With just hours left in the last official day of the legislative session on Wednesday afternoon, there looked to be some action on two important New York City-centric education issues.

The Senate had added a charter school bill with a one-year extension of mayoral control onto its agenda, meaning it would come up for a vote. It didn’t have much of a chance of passing, but there issues could at least get some public debate.

But by 9 p.m., the bill had been shelved. And with the session now continuing past its official end, mayoral control of city schools, changes to the state’s cap on charter schools, tax credits for private schools, and possible amendments to the new teacher evaluation law all remain unresolved, as lawmakers haven’t yet moved past other pressing issues like rent regulations for New York City and a real estate tax credit.

“There’s no reason for us to be on the final day like this,” said George Latimer, a Democrat the ranking minority member on the Senate’s education committee. “We’ve wasted the bulk of April and the bulk of May not having any of these conversations. And I think it’s on purpose.”

A few things did get done on Wednesday. Lawmakers agreed to strengthen sexual consent laws on college campuses, and came to a deal on tighter regulations for the city’s nail salon industry. The Senate even debated — and narrowly passed — a bill naming the wood frog the state’s official amphibian, prompting speculation that it might end up on the late-night circuit as the most recent example of Albany’s dysfunction.

Standing outside the Senate chambers on Wednesday afternoon, Latimer said he welcomed a transactional approach to extending mayoral control and allowing more charter schools to open in New York City, two issues that have little to do with the suburban Westchester schools he represents. He and several lawmakers said they hope negotiations include talks about amending the new teacher evaluation law to delay the deadline for districts to switch over.

The Senate has proposed a three-month delay, while the Assembly has proposed a full-year delay. Gov. Andrew Cuomo, who pushed for the new teacher evaluations in state budget negotiations this year, has said he is opening to giving districts more time to finalize their new systems, although he hasn’t said if he will support changes to the law. (The Board of Regents recently approved a waiver system that would allow eligible districts to apply to delay implementing the new system under current law.)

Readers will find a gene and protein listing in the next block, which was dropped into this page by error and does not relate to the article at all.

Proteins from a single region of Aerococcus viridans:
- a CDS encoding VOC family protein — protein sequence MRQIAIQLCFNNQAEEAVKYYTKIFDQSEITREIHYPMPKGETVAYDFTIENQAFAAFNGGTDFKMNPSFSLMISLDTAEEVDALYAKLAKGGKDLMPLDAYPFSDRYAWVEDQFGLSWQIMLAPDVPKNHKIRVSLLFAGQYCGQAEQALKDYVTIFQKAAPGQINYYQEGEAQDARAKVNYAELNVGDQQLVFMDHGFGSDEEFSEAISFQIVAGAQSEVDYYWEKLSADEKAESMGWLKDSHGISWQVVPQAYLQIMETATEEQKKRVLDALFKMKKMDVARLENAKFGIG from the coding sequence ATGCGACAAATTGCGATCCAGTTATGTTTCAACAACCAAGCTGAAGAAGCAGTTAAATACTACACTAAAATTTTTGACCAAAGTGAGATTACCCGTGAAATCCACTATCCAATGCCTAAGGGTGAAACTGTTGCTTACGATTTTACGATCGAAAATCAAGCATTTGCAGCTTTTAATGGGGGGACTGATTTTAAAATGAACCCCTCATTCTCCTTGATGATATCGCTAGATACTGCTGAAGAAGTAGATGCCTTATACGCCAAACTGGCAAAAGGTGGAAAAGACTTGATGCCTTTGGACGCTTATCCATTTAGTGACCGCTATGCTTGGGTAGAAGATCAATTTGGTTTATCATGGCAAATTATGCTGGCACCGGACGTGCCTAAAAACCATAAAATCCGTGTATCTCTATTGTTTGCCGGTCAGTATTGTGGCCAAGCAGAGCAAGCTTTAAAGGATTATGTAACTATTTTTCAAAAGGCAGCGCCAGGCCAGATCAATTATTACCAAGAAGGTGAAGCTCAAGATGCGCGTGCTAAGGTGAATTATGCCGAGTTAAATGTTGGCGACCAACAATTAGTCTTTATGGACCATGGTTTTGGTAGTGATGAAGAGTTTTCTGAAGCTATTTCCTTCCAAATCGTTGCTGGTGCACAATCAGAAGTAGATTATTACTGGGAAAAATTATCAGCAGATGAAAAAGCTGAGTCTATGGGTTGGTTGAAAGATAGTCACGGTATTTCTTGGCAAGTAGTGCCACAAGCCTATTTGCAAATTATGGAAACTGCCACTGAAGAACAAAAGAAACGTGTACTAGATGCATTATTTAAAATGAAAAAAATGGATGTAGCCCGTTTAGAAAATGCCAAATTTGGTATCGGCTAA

In addition to Cuomo, the people in charge of the talks are Assembly Speaker Carl Heastie and Senate Majority Leader John Flanagan, both of whom ascended to their leadership positions in recent months after their predecessors were felled by corruption scandals. Cuomo met with each separately behind closed doors on Wednesday, and Heastie and Flanagan also met together. But those meetings seemingly yielded little.

East Harlem Assemblyman Robert Rodriguez said the Assembly’s top priority remained renewing rent regulations, which expired on Monday and has created uncertainty for the rental costs of 2.5 million people who live in rent-regulated apartments, most of which are in New York City. But he said at this point education and housing issues were all likely part of the same conversation at this point.

“It looks like all those things are on the table and being addressed simultaneously,” Rodriguez said. “I don’t want to say it’s linked or not linked, but simultaneously all those conversations are moving forward.”

Rodriguez also said that changes to the state’s cap on charter schools were on the table in the Assembly in addition to the Senate.

“I think the Senate has an interest in increasing [charters], and the Assembly has an interest in managing how that’s done and making sure it’s done effectively and thoughtfully based on what’s currently available under the previous cap,” Rodriguez said. “So they’re being discussed under both houses.”

Correction: A previous version misstated the area the Assembly member Rodriguez represents.